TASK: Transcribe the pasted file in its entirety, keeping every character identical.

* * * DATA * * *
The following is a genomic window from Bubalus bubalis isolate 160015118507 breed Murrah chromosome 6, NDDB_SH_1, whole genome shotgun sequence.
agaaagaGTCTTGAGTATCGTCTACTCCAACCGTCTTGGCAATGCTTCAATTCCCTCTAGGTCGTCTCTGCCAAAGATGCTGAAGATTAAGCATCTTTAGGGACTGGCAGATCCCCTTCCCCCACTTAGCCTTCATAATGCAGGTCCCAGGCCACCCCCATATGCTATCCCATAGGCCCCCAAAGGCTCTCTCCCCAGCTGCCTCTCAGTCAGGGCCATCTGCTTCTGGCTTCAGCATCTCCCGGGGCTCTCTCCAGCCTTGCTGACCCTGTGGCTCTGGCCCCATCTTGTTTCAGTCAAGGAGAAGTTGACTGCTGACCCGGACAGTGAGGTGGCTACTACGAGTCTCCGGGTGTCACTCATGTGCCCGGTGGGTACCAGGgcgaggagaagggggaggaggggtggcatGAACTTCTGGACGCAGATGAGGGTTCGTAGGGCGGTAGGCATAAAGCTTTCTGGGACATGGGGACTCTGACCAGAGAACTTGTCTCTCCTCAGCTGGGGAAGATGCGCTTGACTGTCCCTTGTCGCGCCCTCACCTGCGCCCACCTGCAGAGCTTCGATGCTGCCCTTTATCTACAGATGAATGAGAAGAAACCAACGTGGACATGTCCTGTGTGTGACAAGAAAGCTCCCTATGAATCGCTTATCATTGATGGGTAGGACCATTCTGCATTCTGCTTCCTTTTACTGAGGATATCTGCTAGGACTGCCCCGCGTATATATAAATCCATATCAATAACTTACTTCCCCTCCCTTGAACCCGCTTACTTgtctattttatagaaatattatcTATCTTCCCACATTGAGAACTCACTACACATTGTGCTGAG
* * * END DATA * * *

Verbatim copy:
The following is a genomic window from Bubalus bubalis isolate 160015118507 breed Murrah chromosome 6, NDDB_SH_1, whole genome shotgun sequence.
agaaagaGTCTTGAGTATCGTCTACTCCAACCGTCTTGGCAATGCTTCAATTCCCTCTAGGTCGTCTCTGCCAAAGATGCTGAAGATTAAGCATCTTTAGGGACTGGCAGATCCCCTTCCCCCACTTAGCCTTCATAATGCAGGTCCCAGGCCACCCCCATATGCTATCCCATAGGCCCCCAAAGGCTCTCTCCCCAGCTGCCTCTCAGTCAGGGCCATCTGCTTCTGGCTTCAGCATCTCCCGGGGCTCTCTCCAGCCTTGCTGACCCTGTGGCTCTGGCCCCATCTTGTTTCAGTCAAGGAGAAGTTGACTGCTGACCCGGACAGTGAGGTGGCTACTACGAGTCTCCGGGTGTCACTCATGTGCCCGGTGGGTACCAGGgcgaggagaagggggaggaggggtggcatGAACTTCTGGACGCAGATGAGGGTTCGTAGGGCGGTAGGCATAAAGCTTTCTGGGACATGGGGACTCTGACCAGAGAACTTGTCTCTCCTCAGCTGGGGAAGATGCGCTTGACTGTCCCTTGTCGCGCCCTCACCTGCGCCCACCTGCAGAGCTTCGATGCTGCCCTTTATCTACAGATGAATGAGAAGAAACCAACGTGGACATGTCCTGTGTGTGACAAGAAAGCTCCCTATGAATCGCTTATCATTGATGGGTAGGACCATTCTGCATTCTGCTTCCTTTTACTGAGGATATCTGCTAGGACTGCCCCGCGTATATATAAATCCATATCAATAACTTACTTCCCCTCCCTTGAACCCGCTTACTTgtctattttatagaaatattatcTATCTTCCCACATTGAGAACTCACTACACATTGTGCTGAG